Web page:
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Garn water temp - difference between front and rear?

Post in 'The Boiler Room - Wood Boilers and Furnaces' started by foxt, Jan 28, 2009.

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  1. heaterman

    heaterman Minister of Fire

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    I thought it would upset the apple cart a bit also Jim. That 1400 is moving some serious GPM through the system and the thermocline in the Garn seems oblivious to it as the temp readings from bottom to top showed. I was really surprised that more blending wasn"t taking place.

    I'll ditto the comment regarding the control setup and system being designed to work with variable water temps coming from any type of storage. That's why the method of heat transfer is just as important as the unit supplying the heat. The lower a person can use the better.

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  2. foxt

    foxt New Member

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    Jim,
    Thanks for that, but I have a question: my piping is not p/s, but rather a single loop that feeds the house via fphx directly; if I put the circ control sensor on or in the supply piping, won't I see a drop in indicated supply temps when the system is idle because the water in that pipe is cooling down? Or is there enough conduction between the water in the tank at the supply port, and water in the supply pipe say 24" away? How close to the supply port itself do I need to get with that sensor?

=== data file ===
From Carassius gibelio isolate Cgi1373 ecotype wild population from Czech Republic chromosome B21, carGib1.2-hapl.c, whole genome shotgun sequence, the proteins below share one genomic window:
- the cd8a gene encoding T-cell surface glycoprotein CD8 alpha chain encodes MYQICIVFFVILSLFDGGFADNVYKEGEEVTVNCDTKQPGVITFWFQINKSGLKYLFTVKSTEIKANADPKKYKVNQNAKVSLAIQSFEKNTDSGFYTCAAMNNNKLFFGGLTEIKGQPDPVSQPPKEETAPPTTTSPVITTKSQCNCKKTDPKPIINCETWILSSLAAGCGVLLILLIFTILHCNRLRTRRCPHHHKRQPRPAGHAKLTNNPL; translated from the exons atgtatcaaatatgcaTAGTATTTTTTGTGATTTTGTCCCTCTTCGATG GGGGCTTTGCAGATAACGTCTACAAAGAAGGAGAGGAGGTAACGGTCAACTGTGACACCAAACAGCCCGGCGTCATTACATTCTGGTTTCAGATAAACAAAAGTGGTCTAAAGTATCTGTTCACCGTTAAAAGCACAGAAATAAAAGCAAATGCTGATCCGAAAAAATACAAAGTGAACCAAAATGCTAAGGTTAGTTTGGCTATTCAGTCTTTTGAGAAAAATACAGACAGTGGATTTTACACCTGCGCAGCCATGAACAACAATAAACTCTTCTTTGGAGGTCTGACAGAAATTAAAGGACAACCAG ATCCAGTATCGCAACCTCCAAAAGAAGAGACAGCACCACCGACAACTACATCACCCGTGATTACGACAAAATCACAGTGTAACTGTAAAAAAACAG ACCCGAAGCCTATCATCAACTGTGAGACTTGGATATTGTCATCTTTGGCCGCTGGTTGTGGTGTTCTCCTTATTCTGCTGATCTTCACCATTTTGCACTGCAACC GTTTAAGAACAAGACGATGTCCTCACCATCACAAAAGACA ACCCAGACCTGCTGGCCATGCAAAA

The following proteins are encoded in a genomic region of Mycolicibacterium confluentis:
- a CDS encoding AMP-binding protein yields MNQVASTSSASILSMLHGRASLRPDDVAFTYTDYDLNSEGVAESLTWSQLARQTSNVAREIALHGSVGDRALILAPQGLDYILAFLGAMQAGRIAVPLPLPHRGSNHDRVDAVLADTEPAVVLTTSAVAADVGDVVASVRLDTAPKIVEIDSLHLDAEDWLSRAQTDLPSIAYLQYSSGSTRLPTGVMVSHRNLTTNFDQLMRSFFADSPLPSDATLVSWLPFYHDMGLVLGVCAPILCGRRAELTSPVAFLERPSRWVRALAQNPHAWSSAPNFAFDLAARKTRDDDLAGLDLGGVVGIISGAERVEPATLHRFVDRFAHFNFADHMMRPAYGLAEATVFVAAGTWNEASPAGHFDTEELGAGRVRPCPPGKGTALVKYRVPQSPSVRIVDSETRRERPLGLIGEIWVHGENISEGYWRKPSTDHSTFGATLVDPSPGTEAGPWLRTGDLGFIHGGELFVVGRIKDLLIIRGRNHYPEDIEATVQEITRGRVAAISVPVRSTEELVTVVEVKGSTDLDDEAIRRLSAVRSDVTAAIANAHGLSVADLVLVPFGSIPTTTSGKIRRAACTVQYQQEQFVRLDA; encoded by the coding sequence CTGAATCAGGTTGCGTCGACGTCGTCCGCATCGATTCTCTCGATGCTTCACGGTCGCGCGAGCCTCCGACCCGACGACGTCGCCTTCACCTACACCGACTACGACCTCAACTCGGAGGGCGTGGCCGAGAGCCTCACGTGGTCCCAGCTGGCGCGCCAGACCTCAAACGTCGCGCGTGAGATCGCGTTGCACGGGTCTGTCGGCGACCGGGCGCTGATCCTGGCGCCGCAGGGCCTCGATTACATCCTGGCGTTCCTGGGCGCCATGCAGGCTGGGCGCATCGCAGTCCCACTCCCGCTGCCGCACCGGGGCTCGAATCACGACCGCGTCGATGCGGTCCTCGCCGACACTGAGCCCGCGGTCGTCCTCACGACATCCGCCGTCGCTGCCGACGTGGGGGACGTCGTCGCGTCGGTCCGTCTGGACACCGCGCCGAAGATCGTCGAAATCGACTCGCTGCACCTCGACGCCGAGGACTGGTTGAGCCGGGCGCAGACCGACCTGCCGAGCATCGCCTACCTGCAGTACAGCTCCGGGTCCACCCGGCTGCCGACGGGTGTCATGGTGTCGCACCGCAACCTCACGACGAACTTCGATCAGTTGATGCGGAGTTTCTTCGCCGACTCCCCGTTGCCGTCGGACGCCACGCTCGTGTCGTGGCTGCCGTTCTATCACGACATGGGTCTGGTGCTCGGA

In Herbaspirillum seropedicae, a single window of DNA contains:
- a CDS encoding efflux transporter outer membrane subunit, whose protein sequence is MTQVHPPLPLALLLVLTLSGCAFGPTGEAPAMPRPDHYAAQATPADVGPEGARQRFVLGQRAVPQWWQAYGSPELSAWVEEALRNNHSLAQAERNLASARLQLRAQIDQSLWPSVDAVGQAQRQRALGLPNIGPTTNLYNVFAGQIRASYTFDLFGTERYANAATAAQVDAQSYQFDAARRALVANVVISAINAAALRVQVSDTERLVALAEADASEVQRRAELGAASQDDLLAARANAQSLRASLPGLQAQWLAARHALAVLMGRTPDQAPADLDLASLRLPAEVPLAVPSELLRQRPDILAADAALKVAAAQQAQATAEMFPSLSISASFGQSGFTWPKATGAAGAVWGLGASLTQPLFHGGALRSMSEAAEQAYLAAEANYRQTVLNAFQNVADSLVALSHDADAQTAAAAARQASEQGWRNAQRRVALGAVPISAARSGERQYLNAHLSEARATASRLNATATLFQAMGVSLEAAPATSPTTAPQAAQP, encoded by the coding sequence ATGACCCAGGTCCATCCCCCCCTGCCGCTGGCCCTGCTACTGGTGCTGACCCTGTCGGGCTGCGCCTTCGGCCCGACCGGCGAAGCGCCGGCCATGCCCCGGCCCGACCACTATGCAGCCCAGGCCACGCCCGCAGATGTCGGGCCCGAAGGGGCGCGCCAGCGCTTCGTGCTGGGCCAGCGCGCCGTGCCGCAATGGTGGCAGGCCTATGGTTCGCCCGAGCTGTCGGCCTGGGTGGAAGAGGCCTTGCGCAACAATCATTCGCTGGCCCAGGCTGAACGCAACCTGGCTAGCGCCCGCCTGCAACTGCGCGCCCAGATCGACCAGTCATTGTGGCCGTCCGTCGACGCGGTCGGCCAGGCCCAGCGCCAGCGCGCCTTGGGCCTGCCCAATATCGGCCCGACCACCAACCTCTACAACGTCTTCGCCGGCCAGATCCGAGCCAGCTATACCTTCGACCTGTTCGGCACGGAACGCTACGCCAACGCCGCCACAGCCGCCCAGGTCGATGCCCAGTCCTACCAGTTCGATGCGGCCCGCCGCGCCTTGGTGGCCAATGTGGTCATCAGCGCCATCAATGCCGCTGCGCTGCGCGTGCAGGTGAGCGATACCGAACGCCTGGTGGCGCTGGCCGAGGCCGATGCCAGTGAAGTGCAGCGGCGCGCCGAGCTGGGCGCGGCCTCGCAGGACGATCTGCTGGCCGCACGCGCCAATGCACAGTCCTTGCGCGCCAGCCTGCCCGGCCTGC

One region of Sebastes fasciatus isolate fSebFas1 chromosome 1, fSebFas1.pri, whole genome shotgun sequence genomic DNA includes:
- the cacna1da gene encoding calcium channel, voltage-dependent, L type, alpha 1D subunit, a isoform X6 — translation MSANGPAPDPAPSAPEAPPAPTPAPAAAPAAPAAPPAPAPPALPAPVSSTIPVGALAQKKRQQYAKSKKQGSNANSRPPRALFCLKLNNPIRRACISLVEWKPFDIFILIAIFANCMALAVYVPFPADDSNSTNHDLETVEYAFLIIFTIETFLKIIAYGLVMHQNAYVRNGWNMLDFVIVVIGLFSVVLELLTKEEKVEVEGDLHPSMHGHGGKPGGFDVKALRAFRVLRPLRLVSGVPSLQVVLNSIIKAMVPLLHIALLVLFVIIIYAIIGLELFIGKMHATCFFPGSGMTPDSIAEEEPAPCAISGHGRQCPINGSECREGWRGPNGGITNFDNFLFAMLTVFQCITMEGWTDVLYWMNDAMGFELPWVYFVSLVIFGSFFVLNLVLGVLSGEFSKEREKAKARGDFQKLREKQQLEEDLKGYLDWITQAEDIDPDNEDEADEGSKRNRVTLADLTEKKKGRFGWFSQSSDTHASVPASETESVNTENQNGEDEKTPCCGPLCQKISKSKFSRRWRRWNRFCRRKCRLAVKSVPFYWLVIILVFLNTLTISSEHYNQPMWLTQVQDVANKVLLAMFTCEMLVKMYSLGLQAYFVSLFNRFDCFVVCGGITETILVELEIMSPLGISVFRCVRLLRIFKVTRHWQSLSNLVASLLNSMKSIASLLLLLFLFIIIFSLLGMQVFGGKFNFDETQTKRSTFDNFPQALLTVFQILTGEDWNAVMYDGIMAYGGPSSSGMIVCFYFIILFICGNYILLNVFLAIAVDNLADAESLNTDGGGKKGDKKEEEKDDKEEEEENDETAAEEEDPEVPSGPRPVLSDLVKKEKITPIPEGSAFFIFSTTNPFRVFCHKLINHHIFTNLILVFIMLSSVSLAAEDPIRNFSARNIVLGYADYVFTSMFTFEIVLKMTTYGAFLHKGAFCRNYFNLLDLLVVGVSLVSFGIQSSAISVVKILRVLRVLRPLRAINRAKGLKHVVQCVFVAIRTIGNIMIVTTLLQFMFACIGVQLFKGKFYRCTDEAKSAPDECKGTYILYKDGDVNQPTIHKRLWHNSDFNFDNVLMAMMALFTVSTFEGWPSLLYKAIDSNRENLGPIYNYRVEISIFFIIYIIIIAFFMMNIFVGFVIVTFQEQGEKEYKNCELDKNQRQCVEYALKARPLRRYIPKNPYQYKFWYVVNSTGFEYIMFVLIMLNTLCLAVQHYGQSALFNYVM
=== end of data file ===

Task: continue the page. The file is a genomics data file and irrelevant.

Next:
If I had known that the front of the tank is an unreliable location for a temp sensor (who woulda thunk it, especially since the Dectra folks supply you with a temp gauge for that same position), I would have rigged it so that I could put a deep thermowell right into the tank at the supply port and be done with it. Next time ....

    In addition to the other options suggested by folks (1-wire, etc), another option I am considering is to submerge a sensor in the tank, at the manhole, at the same elevation as the supply port. I recall reading the details on how to accomplish what I need somewhere on this forum ...

    Tom
  3. heaterman

    heaterman Minister of Fire

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    Ideally, the best location for that sensor would be to install a Tee right on the supply port and use a well in either the side or the bull of it depending on how your particular piping dictates.
  4. foxt

    foxt New Member

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    Ok, thanks for that. That's what I expected to be the right way to do it, and probably would have done from the start if I had known I shouldn't use the front tap. Those two easily accessible front taps and the Dectra-supplied gauge for that location lulled me into just going with what seemed to be the intent and using that location for the control sensor.